1995 Mitsubishi Delica 4x4 Turbo Diesel Van
Vincent Bouchard, retiree and van dweller
“A few months ago, I decided to live on the road. This isn’t my first overlanding vehicle. I started a few years ago with a Jeep with a rooftop tent. Then a trailer with the Jeep, then a Ford Raptor with the trailer. I found out about these vans because someone mentioned the greatness of Delicas in the comments on a Jalopnik article.
All vehicles are a long list of compromises, the hard part is figuring out what you really need and what you don’t. I knew I wanted a living space that was all-in-one. I like the outdoors but I also like cities. With a big Fuso or a Sprinter, you can go explore Portland, but you can’t park it in the city. I wanted to be as stealthy as possible. That’s why this has no roof racks, no awning, and no rear jerrican or tire carrier. I went with smaller tires so the spare could fit under the van. I did install the snorkel, though.
The ride is really comfy. It doesn’t feel like a four-wheel-drive vehicle. It’s civilized. The sound system and climate control are great, and it’s quiet.”
2008 Land Rover LR3
Tre Cash, medic and search and rescue specialist
“I started camping with a Nissan truck. Then my wife and I had kids and we needed a little more space. For me, this LR3 is just perfect. I have a sleeping platform inside for traveling by myself, and then if the family goes somewhere, we use the Oz tent on the roof. Then the Foxwing 270-degree awning wraps around to the Rhino rack, so that everything’s covered but the front of the truck. I put aluminum drawers in back to keep everything organized and store food in an ARB Element fridge. I added bigger tires and kept the stock air suspension. It’s got a factory snorkel and the factory roof, which I’ve modified like crazy. I added a cell booster, a Wi-Fi hot spot, an air compressor, and power inverter. With my search and rescue work, I do 24-to-36-hour shifts. And a lot of the time, I’ll just use my own truck.”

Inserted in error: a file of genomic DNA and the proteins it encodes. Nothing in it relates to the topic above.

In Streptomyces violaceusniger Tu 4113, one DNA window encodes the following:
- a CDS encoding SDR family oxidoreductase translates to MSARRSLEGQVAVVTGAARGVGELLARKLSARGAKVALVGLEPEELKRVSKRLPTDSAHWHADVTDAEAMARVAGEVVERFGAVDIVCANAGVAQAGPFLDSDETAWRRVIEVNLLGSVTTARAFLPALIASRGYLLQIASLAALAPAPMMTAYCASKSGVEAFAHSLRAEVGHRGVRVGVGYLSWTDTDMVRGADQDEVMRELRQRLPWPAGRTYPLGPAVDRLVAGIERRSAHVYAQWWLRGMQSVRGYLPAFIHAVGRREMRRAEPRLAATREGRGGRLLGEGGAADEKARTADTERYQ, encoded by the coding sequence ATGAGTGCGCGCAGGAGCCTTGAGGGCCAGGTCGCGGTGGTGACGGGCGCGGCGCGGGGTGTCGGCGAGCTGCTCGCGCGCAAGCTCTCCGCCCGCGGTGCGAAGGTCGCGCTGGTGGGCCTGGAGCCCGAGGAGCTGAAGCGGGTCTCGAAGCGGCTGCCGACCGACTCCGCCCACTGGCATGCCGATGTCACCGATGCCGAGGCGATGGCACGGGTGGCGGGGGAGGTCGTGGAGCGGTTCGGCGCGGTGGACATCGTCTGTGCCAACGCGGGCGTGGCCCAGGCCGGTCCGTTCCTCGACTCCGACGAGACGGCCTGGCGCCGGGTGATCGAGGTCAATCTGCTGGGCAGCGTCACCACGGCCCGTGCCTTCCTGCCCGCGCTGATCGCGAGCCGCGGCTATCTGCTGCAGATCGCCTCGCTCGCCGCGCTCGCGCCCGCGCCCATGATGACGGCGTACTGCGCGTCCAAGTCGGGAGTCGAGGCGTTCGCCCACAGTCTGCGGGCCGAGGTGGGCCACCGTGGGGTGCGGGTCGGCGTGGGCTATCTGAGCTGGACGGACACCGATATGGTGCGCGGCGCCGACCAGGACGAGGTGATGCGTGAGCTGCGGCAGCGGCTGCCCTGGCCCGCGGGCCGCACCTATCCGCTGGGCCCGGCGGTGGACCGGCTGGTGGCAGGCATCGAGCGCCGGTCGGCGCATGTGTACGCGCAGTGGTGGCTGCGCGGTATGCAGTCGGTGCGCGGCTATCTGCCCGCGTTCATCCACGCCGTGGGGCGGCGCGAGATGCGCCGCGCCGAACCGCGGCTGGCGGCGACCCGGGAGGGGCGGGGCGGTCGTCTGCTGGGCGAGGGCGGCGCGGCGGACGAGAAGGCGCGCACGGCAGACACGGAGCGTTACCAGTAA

Custom 1986 Volkswagen Vanagon Syncro Camper with North American High Tops Roof
Leslie and Jeff Hogue, owners of Jeff’s Old Volks Home
Jeff: “This is my 14th personal van, and I’ve built lots of vans for other people. This one came to me as a rolled-over Syncro Weekender model. Now it has a TDI engine from an ’06 Jetta. It gets 30 miles per gallon if I keep my foot out of it, and it cruises at 65 miles per hour no problem. With the high top, it’s so nice to be able to stand up inside. We insulated it and put in plastic ABS panels to cover the walls. It’s also got a Propex furnace, 20-liter onboard water capacity, and a 40-quart Engel portable fridge. We also have an ARB awning with extra zip-in room. And the pantry trays slide out, which helps with storage. Plus we have a dedicated coffee drawer.”
Leslie: “We don’t want to go too big. This thing is just so convenient. It can fit in any regular parking spot so long as it’s not in a low-clearance parking garage. I think of it like a house. The bigger it is, the more stuff you put in it, but how much stuff do you really need?”
1967 VW Beetle Overlander
Jamie Wiseman, mechanic and owner of TVR Automotive Repair
“I live off-road. I rode dirt bikes and drove RC cars. But my wife bought an old Beetle a couple of years ago, and that got me hooked. This was a regular ’67 I found on the Samba . I was going to flip it, but my wife and I wanted to go to Colorado with a unique off-road vehicle. So I thought, OK, I’m going to build an overland Bug. I lengthened the suspension to give it a wider track with custom lift spindles and added a six-inch lift. I also put in a coating of spray-on Lizard Skin for noise reduction and sound-deadening asphalt material. It rides perfectly. I also installed extra gears, a complete roll cage, custom rack, roof lights, an air conditioner I built myself, and a kerosene heater.
We drove it from Alabama to Colorado this summer. At one point, a guy in a Jeep saw us running up the hill over boulders the size of bowling balls and said, “That’s a Volkswagen!” We made it where the Jeeps go. I thought we might break down but it never missed a beat. We call it our Burro, our pack mule.”